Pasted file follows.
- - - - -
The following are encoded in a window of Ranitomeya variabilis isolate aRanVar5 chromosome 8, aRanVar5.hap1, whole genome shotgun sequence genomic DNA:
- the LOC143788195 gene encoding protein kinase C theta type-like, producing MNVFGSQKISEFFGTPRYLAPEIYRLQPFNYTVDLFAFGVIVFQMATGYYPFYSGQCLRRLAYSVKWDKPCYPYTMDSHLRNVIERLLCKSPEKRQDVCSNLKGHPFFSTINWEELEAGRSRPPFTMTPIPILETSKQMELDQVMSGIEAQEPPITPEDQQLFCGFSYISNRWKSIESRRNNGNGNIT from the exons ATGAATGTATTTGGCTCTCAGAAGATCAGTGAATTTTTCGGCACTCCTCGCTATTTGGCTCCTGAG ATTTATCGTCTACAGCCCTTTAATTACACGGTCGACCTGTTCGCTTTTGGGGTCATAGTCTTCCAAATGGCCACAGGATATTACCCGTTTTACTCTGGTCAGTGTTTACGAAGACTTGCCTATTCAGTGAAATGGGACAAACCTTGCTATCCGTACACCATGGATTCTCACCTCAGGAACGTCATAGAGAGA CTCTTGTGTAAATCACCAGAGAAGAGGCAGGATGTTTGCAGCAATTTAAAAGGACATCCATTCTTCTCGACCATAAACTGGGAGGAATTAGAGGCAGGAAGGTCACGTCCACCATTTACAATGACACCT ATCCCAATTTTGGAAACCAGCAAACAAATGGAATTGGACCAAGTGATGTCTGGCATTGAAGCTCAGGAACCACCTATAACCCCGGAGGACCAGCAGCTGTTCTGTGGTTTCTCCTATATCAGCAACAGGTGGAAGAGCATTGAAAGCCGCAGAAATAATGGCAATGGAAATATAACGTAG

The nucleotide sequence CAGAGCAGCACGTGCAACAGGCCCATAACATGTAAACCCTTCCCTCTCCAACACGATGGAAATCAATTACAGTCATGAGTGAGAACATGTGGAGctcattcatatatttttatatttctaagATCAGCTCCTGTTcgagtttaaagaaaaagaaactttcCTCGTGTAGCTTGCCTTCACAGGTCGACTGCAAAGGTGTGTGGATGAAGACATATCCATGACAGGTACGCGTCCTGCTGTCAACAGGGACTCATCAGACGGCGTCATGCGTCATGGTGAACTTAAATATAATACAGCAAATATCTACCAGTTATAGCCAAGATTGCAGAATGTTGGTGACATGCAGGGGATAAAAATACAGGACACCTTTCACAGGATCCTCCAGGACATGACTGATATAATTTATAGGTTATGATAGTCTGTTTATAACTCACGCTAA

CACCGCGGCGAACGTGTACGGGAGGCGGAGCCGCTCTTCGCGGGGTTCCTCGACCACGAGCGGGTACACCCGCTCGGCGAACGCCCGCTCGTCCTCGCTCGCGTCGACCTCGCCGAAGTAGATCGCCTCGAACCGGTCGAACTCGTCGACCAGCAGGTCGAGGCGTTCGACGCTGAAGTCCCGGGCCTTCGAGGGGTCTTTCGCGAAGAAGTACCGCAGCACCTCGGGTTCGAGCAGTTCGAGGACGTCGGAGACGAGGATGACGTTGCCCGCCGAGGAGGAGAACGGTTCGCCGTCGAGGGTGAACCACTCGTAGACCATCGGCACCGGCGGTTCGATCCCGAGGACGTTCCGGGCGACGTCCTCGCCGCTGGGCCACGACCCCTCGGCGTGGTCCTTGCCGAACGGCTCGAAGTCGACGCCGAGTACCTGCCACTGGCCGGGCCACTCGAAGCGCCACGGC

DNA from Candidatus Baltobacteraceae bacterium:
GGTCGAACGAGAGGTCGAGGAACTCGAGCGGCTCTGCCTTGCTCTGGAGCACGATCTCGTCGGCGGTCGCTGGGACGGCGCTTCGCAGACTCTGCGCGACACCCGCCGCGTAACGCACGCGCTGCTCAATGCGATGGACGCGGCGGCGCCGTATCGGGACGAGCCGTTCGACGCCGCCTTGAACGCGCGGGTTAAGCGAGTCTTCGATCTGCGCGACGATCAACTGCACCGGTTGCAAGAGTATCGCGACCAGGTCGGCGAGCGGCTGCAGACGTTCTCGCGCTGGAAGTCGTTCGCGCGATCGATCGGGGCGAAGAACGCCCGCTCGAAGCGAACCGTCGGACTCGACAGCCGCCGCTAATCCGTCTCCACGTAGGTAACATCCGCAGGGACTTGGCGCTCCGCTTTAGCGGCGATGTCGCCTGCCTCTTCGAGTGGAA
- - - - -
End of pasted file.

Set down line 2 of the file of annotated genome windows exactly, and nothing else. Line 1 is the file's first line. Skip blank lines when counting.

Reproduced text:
- the LOC143788195 gene encoding protein kinase C theta type-like, producing MNVFGSQKISEFFGTPRYLAPEIYRLQPFNYTVDLFAFGVIVFQMATGYYPFYSGQCLRRLAYSVKWDKPCYPYTMDSHLRNVIERLLCKSPEKRQDVCSNLKGHPFFSTINWEELEAGRSRPPFTMTPIPILETSKQMELDQVMSGIEAQEPPITPEDQQLFCGFSYISNRWKSIESRRNNGNGNIT from the exons ATGAATGTATTTGGCTCTCAGAAGATCAGTGAATTTTTCGGCACTCCTCGCTATTTGGCTCCTGAG ATTTATCGTCTACAGCCCTTTAATTACACGGTCGACCTGTTCGCTTTTGGGGTCATAGTCTTCCAAATGGCCACAGGATATTACCCGTTTTACTCTGGTCAGTGTTTACGAAGACTTGCCTATTCAGTGAAATGGGACAAACCTTGCTATCCGTACACCATGGATTCTCACCTCAGGAACGTCATAGAGAGA CTCTTGTGTAAATCACCAGAGAAGAGGCAGGATGTTTGCAGCAATTTAAAAGGACATCCATTCTTCTCGACCATAAACTGGGAGGAATTAGAGGCAGGAAGGTCACGTCCACCATTTACAATGACACCT ATCCCAATTTTGGAAACCAGCAAACAAATGGAATTGGACCAAGTGATGTCTGGCATTGAAGCTCAGGAACCACCTATAACCCCGGAGGACCAGCAGCTGTTCTGTGGTTTCTCCTATATCAGCAACAGGTGGAAGAGCATTGAAAGCCGCAGAAATAATGGCAATGGAAATATAACGTAG